The petrol Mazda6 is owered by a 2.5-litre naturally aspirated direct-injection four-cylinder engine making 185hp at 5,700 rpm and 250Nm of torque at 3,250 rpm. Being a modern petrol engine, the Skyactiv-G boasts a linear power curve up to high engine speeds, which makes it drivable daily.
The sophisticated six-speed Skyactiv-Drive box fitted provides smooth and swift up- and downshift response with softer starts than a dual-clutch transmission and sustaining drive better than a CVT or conventional automatic at higher speeds.
What does this all mean in the real world? The 2.5-litre petrol engine provides power to accelerate the Mazda6 from 0-100km/h in 7.9 seconds and up to its 220km/h top speed without breaking a sweat. It’s frugal as well being able to achieve a frugal 4.9l/100km while driving conservatively within the legal speed limit.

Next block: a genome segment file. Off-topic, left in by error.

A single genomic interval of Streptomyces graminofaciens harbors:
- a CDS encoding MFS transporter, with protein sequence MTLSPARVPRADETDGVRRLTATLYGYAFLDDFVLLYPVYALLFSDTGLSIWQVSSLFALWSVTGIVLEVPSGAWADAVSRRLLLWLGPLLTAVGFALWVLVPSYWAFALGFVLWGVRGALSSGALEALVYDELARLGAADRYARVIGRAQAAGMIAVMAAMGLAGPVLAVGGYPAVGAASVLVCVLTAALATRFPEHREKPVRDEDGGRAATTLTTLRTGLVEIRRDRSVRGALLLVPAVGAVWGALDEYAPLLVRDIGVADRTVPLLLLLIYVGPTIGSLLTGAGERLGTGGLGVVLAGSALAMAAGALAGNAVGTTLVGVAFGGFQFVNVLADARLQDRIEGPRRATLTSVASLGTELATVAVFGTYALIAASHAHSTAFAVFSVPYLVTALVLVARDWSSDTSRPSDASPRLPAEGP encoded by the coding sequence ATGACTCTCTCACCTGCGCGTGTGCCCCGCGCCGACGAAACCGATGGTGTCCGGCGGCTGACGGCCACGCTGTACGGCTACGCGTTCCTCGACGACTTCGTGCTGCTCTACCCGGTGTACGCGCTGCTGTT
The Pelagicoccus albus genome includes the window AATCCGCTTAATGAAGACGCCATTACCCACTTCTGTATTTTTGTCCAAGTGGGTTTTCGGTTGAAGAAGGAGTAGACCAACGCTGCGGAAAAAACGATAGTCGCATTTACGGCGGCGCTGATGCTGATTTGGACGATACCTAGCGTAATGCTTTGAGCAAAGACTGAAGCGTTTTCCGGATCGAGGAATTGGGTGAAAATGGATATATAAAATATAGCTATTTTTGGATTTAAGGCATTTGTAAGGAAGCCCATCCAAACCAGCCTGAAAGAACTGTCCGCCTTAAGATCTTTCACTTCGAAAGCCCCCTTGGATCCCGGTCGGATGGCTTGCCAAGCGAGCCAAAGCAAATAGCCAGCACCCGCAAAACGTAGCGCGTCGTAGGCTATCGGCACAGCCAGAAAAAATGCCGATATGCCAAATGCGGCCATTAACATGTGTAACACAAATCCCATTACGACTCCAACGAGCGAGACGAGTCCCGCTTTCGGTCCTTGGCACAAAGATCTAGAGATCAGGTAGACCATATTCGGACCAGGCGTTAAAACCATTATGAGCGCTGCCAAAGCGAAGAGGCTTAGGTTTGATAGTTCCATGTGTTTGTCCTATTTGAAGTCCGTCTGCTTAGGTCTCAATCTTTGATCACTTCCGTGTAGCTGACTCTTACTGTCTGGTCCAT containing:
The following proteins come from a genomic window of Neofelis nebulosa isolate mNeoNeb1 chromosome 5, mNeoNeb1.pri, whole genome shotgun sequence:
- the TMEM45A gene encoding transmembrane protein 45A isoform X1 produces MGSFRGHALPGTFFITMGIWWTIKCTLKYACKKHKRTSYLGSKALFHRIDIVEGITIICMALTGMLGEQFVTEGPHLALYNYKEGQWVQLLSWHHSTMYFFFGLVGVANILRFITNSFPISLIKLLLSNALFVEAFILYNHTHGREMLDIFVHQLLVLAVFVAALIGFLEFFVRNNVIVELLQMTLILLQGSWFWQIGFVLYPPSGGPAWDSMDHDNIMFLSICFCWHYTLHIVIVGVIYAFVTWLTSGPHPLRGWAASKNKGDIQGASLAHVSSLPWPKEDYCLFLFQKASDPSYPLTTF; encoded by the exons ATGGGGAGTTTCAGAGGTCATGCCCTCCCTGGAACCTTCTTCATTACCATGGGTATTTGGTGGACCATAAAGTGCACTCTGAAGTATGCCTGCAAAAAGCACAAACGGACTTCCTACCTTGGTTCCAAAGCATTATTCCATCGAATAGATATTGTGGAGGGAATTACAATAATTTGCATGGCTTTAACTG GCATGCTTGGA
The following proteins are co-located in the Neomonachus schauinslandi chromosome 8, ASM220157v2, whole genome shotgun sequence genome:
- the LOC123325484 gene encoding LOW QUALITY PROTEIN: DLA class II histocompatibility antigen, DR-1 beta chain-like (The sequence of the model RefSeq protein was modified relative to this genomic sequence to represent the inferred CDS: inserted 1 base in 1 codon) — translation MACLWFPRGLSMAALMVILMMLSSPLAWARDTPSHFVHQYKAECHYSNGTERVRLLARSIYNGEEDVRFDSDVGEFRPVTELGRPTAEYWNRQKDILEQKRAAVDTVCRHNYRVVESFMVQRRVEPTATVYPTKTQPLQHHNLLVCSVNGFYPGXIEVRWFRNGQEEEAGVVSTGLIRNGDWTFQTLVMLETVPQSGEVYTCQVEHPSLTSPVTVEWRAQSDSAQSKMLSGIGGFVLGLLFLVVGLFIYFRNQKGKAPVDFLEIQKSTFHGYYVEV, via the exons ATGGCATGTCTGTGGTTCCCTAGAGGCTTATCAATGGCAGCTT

Besides the fuel-efficient petrol engine, the midlife refreshed Mazda6 as tested here comes with the new G-Vectoring Control or GVC for short. How it works is actually rather simple; it is an electronic system that momentarily pauses ignition when the sensors determine steering angle and traveling speed, which makes the driver to make far lesser steering adjustments when turning.
The Mazda6 Skyactiv-G GVC not only looks good, but also handles way better than most of its rivals; better yet it is able to keep the occupants from feeling carsick. The interior is roomy and well put together with plenty of useful storage spaces.